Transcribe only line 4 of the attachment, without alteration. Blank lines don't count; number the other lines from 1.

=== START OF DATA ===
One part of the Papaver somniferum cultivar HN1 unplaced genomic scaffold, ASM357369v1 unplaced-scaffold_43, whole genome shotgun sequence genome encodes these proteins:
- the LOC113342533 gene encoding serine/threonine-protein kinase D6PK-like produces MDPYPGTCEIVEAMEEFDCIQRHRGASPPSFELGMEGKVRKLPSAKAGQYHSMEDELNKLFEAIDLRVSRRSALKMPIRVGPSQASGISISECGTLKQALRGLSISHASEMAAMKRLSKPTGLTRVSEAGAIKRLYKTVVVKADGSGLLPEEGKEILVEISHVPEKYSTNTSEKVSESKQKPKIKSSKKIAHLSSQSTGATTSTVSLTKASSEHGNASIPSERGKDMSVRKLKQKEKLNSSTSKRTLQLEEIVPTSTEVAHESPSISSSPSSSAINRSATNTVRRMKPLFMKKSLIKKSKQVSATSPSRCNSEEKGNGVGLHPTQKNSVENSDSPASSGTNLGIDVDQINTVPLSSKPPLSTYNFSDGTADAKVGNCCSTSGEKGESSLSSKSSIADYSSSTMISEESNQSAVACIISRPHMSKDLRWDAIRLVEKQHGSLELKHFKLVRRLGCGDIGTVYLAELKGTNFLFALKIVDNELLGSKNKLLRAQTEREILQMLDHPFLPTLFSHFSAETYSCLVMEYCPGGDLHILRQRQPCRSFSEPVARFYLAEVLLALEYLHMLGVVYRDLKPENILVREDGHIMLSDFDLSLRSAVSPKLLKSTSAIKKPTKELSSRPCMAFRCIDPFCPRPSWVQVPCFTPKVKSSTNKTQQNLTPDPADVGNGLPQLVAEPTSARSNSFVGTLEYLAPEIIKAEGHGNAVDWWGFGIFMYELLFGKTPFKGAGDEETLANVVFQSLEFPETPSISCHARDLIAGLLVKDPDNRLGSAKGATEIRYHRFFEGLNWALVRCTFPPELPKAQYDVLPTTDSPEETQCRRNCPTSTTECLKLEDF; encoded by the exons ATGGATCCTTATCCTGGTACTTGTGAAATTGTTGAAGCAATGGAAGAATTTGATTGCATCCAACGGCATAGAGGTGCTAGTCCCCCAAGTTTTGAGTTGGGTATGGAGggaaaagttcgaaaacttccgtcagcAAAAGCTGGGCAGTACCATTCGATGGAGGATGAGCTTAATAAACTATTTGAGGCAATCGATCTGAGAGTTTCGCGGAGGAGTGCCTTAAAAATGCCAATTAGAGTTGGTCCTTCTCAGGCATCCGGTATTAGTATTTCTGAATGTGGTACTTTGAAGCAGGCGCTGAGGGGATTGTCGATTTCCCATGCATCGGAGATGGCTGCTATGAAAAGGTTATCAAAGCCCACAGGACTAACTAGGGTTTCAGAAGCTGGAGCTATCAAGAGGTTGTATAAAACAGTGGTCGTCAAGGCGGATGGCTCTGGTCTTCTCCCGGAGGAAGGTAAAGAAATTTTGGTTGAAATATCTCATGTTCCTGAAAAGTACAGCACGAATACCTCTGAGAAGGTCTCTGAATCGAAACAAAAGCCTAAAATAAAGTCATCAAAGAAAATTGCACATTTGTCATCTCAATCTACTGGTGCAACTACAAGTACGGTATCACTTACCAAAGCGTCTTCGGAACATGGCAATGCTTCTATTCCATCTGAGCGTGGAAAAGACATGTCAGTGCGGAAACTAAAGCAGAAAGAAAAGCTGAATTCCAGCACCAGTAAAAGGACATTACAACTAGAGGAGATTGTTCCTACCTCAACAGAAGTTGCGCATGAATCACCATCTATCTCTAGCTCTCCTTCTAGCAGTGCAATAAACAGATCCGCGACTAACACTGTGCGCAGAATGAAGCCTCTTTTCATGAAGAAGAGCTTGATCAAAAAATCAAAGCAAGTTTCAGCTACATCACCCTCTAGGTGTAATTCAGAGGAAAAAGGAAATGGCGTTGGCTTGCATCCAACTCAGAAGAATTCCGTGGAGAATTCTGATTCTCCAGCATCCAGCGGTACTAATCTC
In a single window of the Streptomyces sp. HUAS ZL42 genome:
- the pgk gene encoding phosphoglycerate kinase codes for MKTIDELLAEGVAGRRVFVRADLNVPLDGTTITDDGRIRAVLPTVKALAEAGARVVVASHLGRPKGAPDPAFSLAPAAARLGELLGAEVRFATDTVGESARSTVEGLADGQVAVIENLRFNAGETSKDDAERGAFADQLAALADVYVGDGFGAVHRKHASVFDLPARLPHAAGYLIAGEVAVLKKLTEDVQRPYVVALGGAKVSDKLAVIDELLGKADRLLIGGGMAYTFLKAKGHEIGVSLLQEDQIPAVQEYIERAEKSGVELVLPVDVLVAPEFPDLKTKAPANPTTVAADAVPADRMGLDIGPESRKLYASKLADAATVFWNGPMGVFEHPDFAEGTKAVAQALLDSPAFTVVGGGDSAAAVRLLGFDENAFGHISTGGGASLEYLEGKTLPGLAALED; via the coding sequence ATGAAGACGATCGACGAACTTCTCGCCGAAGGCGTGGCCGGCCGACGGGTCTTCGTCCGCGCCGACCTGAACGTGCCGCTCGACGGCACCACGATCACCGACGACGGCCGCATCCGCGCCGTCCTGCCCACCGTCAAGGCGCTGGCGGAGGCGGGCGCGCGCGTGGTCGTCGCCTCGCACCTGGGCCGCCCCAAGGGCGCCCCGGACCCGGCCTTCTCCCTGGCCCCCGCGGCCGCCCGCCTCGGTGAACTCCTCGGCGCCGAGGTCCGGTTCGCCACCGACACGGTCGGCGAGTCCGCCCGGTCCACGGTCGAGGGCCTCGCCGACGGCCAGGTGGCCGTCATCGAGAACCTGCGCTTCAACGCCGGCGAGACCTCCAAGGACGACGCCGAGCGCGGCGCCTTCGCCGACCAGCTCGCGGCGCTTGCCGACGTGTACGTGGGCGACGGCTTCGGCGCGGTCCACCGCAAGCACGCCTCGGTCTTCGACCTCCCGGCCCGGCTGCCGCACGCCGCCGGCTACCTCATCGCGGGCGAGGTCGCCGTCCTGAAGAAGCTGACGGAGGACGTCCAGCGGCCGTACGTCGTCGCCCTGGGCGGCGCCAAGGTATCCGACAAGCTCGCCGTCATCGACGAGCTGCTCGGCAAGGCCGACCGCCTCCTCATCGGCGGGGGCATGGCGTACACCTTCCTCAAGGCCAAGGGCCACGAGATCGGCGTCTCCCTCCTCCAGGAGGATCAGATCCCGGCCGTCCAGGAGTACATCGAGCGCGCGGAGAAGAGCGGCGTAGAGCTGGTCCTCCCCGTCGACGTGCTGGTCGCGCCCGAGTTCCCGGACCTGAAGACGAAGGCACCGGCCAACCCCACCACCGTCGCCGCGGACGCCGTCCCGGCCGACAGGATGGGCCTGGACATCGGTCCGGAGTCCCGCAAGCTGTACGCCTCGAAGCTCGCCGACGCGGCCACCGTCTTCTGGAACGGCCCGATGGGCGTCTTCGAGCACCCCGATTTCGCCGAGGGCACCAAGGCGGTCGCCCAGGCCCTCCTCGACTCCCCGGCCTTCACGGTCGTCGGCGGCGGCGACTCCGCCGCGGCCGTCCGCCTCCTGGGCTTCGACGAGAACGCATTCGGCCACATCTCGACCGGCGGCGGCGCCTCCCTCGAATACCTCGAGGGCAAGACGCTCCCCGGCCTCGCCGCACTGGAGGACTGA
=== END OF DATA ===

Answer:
- the pgk gene encoding phosphoglycerate kinase codes for MKTIDELLAEGVAGRRVFVRADLNVPLDGTTITDDGRIRAVLPTVKALAEAGARVVVASHLGRPKGAPDPAFSLAPAAARLGELLGAEVRFATDTVGESARSTVEGLADGQVAVIENLRFNAGETSKDDAERGAFADQLAALADVYVGDGFGAVHRKHASVFDLPARLPHAAGYLIAGEVAVLKKLTEDVQRPYVVALGGAKVSDKLAVIDELLGKADRLLIGGGMAYTFLKAKGHEIGVSLLQEDQIPAVQEYIERAEKSGVELVLPVDVLVAPEFPDLKTKAPANPTTVAADAVPADRMGLDIGPESRKLYASKLADAATVFWNGPMGVFEHPDFAEGTKAVAQALLDSPAFTVVGGGDSAAAVRLLGFDENAFGHISTGGGASLEYLEGKTLPGLAALED; via the coding sequence ATGAAGACGATCGACGAACTTCTCGCCGAAGGCGTGGCCGGCCGACGGGTCTTCGTCCGCGCCGACCTGAACGTGCCGCTCGACGGCACCACGATCACCGACGACGGCCGCATCCGCGCCGTCCTGCCCACCGTCAAGGCGCTGGCGGAGGCGGGCGCGCGCGTGGTCGTCGCCTCGCACCTGGGCCGCCCCAAGGGCGCCCCGGACCCGGCCTTCTCCCTGGCCCCCGCGGCCGCCCGCCTCGGTGAACTCCTCGGCGCCGAGGTCCGGTTCGCCACCGACACGGTCGGCGAGTCCGCCCGGTCCACGGTCGAGGGCCTCGCCGACGGCCAGGTGGCCGTCATCGAGAACCTGCGCTTCAACGCCGGCGAGACCTCCAAGGACGACGCCGAGCGCGGCGCCTTCGCCGACCAGCTCGCGGCGCTTGCCGACGTGTACGTGGGCGACGGCTTCGGCGCGGTCCACCGCAAGCACGCCTCGGTCTTCGACCTCCCGGCCCGGCTGCCGCACGCCGCCGGCTACCTCATCGCGGGCGAGGTCGCCGTCCTGAAGAAGCTGACGGAGGACGTCCAGCGGCCGTACGTCGTCGCCCTGGGCGGCGCCAAGGTATCCGACAAGCTCGCCGTCATCGACGAGCTGCTCGGCAAGGCCGACCGCCTCCTCATCGGCGGGGGCATGGCGTACACCTTCCTCAAGGCCAAGGGCCACGAGATCGGCGTCTCCCTCCTCCAGGAGGATCAGATCCCGGCCGTCCAGGAGTACATCGAGCGCGCGGAGAAGAGCGGCGTAGAGCTGGTCCTCCCCGTCGACGTGCTGGTCGCGCCCGAGTTCCCGGACCTGAAGACGAAGGCACCGGCCAACCCCACCACCGTCGCCGCGGACGCCGTCCCGGCCGACAGGATGGGCCTGGACATCGGTCCGGAGTCCCGCAAGCTGTACGCCTCGAAGCTCGCCGACGCGGCCACCGTCTTCTGGAACGGCCCGATGGGCGTCTTCGAGCACCCCGATTTCGCCGAGGGCACCAAGGCGGTCGCCCAGGCCCTCCTCGACTCCCCGGCCTTCACGGTCGTCGGCGGCGGCGACTCCGCCGCGGCCGTCCGCCTCCTGGGCTTCGACGAGAACGCATTCGGCCACATCTCGACCGGCGGCGGCGCCTCCCTCGAATACCTCGAGGGCAAGACGCTCCCCGGCCTCGCCGCACTGGAGGACTGA